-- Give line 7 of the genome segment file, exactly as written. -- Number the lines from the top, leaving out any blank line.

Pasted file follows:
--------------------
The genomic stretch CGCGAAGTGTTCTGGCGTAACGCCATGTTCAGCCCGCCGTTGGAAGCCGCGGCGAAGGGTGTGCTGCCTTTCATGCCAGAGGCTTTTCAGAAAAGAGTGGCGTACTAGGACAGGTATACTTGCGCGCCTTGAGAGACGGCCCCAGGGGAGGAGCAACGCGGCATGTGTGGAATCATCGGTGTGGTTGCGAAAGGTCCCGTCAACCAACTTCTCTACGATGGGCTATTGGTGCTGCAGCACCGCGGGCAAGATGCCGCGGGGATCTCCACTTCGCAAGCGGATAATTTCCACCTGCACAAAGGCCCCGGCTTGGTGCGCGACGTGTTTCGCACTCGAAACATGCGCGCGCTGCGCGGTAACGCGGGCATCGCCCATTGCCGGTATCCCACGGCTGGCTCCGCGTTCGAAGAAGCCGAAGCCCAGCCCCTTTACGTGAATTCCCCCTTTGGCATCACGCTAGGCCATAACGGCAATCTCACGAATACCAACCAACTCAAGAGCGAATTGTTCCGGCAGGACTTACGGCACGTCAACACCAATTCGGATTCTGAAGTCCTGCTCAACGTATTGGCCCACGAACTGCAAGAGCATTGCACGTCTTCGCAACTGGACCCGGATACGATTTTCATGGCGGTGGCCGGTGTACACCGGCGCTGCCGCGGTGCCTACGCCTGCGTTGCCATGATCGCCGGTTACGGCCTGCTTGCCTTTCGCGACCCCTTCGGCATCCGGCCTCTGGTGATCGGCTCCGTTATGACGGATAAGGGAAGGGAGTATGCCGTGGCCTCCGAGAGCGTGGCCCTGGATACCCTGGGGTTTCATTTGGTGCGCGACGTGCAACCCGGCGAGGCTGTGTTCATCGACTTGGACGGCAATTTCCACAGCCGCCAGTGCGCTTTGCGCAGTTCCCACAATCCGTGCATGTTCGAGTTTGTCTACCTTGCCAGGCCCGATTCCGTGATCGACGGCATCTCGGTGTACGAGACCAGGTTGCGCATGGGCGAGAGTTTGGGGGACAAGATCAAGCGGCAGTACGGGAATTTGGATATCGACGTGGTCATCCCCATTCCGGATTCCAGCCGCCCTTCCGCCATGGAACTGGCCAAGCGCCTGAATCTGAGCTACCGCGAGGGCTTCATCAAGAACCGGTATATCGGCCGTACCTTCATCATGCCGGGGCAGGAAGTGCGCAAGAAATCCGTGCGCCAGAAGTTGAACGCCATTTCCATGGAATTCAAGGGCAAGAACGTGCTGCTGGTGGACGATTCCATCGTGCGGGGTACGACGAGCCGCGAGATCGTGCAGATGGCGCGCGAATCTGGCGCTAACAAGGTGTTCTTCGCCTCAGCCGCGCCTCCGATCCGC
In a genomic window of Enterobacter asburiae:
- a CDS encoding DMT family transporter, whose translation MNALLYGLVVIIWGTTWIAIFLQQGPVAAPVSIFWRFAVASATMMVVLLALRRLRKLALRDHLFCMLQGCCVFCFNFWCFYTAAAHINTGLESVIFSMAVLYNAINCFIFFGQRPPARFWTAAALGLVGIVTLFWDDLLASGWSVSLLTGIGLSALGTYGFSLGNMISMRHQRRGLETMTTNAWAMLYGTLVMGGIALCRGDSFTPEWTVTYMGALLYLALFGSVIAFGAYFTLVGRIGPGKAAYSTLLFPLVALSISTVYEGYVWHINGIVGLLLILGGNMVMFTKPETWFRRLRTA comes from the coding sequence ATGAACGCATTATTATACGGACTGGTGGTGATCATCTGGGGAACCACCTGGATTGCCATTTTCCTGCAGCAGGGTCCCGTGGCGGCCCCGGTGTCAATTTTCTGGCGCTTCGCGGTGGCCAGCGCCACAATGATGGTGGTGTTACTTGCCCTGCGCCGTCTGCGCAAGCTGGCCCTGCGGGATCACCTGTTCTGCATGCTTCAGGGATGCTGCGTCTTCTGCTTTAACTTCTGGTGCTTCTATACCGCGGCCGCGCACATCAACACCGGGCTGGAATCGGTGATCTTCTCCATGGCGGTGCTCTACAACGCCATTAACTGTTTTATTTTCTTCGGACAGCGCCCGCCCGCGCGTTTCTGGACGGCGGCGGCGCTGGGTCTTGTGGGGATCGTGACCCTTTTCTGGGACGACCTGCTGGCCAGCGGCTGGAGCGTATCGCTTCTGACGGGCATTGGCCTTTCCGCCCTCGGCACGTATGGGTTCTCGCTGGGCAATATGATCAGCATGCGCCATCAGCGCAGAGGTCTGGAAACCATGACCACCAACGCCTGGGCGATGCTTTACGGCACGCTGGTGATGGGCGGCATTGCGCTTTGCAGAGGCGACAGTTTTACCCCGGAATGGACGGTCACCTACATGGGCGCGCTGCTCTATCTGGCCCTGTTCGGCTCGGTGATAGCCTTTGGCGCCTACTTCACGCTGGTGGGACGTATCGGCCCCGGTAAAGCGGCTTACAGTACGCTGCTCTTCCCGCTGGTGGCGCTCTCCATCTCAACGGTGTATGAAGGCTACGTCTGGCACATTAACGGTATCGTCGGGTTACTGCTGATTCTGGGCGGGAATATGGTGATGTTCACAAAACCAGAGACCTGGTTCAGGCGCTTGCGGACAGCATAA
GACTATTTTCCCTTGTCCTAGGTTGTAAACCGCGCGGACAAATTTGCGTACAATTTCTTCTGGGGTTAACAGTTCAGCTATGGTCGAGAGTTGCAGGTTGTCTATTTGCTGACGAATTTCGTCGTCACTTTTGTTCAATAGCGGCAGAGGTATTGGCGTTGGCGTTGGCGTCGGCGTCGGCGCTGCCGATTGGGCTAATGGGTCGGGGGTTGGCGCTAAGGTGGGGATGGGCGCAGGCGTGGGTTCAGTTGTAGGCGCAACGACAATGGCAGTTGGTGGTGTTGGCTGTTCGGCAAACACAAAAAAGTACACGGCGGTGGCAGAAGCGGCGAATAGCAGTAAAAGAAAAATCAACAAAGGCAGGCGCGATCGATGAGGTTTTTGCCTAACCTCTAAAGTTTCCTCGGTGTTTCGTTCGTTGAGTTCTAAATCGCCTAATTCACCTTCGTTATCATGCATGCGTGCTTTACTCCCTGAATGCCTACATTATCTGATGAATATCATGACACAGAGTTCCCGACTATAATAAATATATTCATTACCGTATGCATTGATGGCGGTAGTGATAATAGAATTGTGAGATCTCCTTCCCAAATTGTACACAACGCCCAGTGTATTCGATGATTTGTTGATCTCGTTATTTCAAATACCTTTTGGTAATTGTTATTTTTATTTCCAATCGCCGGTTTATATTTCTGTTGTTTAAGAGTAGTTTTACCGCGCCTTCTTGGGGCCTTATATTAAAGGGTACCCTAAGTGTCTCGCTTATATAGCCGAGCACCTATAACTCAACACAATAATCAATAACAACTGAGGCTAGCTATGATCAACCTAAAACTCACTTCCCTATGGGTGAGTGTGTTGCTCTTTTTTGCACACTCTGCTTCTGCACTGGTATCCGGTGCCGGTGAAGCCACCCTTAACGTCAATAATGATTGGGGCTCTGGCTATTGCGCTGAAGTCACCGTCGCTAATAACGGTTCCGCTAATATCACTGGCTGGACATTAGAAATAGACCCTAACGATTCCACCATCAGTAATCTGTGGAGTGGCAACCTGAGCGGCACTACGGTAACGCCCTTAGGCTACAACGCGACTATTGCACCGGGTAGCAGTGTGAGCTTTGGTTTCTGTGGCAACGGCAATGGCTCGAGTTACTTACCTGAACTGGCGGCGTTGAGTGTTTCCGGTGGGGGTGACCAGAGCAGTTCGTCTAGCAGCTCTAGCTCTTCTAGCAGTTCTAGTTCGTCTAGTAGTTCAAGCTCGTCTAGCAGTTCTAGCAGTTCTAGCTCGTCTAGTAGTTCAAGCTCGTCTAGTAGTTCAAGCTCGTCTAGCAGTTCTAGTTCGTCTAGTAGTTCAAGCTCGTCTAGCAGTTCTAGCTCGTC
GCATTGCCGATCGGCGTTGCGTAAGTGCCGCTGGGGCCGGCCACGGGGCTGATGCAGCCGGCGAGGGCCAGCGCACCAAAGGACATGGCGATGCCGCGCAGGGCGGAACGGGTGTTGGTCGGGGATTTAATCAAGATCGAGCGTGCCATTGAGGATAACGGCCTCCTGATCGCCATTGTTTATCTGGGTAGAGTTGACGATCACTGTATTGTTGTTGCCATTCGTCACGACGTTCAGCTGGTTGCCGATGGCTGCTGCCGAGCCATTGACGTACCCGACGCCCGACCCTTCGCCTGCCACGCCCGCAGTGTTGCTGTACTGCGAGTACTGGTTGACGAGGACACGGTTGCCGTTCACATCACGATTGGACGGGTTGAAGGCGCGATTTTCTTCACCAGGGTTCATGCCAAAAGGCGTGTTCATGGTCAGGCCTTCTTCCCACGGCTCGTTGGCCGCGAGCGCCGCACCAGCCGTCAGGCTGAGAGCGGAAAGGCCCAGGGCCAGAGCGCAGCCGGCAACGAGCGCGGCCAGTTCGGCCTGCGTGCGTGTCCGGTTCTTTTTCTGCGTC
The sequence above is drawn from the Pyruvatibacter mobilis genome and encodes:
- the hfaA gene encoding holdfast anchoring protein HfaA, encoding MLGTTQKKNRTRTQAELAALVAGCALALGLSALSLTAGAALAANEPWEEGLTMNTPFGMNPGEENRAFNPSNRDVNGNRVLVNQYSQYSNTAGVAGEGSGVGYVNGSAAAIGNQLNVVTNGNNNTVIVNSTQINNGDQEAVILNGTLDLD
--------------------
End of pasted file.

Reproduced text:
- the hfaA gene encoding holdfast anchoring protein HfaA, encoding MLGTTQKKNRTRTQAELAALVAGCALALGLSALSLTAGAALAANEPWEEGLTMNTPFGMNPGEENRAFNPSNRDVNGNRVLVNQYSQYSNTAGVAGEGSGVGYVNGSAAAIGNQLNVVTNGNNNTVIVNSTQINNGDQEAVILNGTLDLD